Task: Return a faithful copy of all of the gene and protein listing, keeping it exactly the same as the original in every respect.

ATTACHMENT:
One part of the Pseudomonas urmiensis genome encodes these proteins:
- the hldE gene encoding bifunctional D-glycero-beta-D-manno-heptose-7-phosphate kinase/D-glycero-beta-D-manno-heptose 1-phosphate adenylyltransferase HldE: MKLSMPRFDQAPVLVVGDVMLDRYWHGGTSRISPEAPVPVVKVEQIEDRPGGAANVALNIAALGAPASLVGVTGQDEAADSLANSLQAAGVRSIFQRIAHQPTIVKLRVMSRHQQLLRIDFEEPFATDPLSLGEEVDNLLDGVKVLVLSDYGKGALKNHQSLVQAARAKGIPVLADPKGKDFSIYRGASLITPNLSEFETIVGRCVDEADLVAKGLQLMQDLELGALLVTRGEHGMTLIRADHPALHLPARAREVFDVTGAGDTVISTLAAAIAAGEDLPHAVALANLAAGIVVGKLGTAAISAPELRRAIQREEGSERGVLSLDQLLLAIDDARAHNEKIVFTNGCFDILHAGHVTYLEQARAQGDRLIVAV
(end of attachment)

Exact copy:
One part of the Pseudomonas urmiensis genome encodes these proteins:
- the hldE gene encoding bifunctional D-glycero-beta-D-manno-heptose-7-phosphate kinase/D-glycero-beta-D-manno-heptose 1-phosphate adenylyltransferase HldE: MKLSMPRFDQAPVLVVGDVMLDRYWHGGTSRISPEAPVPVVKVEQIEDRPGGAANVALNIAALGAPASLVGVTGQDEAADSLANSLQAAGVRSIFQRIAHQPTIVKLRVMSRHQQLLRIDFEEPFATDPLSLGEEVDNLLDGVKVLVLSDYGKGALKNHQSLVQAARAKGIPVLADPKGKDFSIYRGASLITPNLSEFETIVGRCVDEADLVAKGLQLMQDLELGALLVTRGEHGMTLIRADHPALHLPARAREVFDVTGAGDTVISTLAAAIAAGEDLPHAVALANLAAGIVVGKLGTAAISAPELRRAIQREEGSERGVLSLDQLLLAIDDARAHNEKIVFTNGCFDILHAGHVTYLEQARAQGDRLIVAV